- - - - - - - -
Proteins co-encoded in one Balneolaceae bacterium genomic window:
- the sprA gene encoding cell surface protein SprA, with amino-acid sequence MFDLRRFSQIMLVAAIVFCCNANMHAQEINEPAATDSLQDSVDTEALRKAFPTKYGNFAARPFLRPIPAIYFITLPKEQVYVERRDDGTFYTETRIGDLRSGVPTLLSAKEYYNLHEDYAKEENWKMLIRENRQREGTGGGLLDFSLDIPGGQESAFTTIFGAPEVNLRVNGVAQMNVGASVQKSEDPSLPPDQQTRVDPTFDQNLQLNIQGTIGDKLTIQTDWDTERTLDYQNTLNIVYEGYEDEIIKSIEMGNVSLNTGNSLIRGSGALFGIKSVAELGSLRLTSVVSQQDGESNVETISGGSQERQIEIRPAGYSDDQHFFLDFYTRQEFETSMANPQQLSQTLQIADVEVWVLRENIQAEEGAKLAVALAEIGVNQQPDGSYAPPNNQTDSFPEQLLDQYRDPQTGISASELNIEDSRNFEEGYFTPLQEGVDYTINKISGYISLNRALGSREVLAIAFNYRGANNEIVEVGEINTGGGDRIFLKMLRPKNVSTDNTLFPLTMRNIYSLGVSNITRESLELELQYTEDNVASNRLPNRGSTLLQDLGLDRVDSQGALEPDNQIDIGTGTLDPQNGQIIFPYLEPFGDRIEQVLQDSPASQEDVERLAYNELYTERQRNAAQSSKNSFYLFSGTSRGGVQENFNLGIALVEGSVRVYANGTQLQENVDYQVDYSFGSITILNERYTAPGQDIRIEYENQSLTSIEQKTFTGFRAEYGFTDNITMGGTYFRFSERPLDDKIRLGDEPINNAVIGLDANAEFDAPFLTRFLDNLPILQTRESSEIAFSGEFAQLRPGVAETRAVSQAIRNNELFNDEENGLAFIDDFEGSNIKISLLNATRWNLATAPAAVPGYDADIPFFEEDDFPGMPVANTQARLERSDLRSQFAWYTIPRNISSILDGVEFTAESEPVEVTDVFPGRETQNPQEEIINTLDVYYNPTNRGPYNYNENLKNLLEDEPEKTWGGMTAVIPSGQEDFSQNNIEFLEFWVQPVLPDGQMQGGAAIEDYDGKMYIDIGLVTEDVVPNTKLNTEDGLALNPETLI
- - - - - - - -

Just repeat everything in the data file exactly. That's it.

Proteins co-encoded in one Balneolaceae bacterium genomic window:
- the sprA gene encoding cell surface protein SprA, with amino-acid sequence MFDLRRFSQIMLVAAIVFCCNANMHAQEINEPAATDSLQDSVDTEALRKAFPTKYGNFAARPFLRPIPAIYFITLPKEQVYVERRDDGTFYTETRIGDLRSGVPTLLSAKEYYNLHEDYAKEENWKMLIRENRQREGTGGGLLDFSLDIPGGQESAFTTIFGAPEVNLRVNGVAQMNVGASVQKSEDPSLPPDQQTRVDPTFDQNLQLNIQGTIGDKLTIQTDWDTERTLDYQNTLNIVYEGYEDEIIKSIEMGNVSLNTGNSLIRGSGALFGIKSVAELGSLRLTSVVSQQDGESNVETISGGSQERQIEIRPAGYSDDQHFFLDFYTRQEFETSMANPQQLSQTLQIADVEVWVLRENIQAEEGAKLAVALAEIGVNQQPDGSYAPPNNQTDSFPEQLLDQYRDPQTGISASELNIEDSRNFEEGYFTPLQEGVDYTINKISGYISLNRALGSREVLAIAFNYRGANNEIVEVGEINTGGGDRIFLKMLRPKNVSTDNTLFPLTMRNIYSLGVSNITRESLELELQYTEDNVASNRLPNRGSTLLQDLGLDRVDSQGALEPDNQIDIGTGTLDPQNGQIIFPYLEPFGDRIEQVLQDSPASQEDVERLAYNELYTERQRNAAQSSKNSFYLFSGTSRGGVQENFNLGIALVEGSVRVYANGTQLQENVDYQVDYSFGSITILNERYTAPGQDIRIEYENQSLTSIEQKTFTGFRAEYGFTDNITMGGTYFRFSERPLDDKIRLGDEPINNAVIGLDANAEFDAPFLTRFLDNLPILQTRESSEIAFSGEFAQLRPGVAETRAVSQAIRNNELFNDEENGLAFIDDFEGSNIKISLLNATRWNLATAPAAVPGYDADIPFFEEDDFPGMPVANTQARLERSDLRSQFAWYTIPRNISSILDGVEFTAESEPVEVTDVFPGRETQNPQEEIINTLDVYYNPTNRGPYNYNENLKNLLEDEPEKTWGGMTAVIPSGQEDFSQNNIEFLEFWVQPVLPDGQMQGGAAIEDYDGKMYIDIGLVTEDVVPNTKLNTEDGLALNPETLI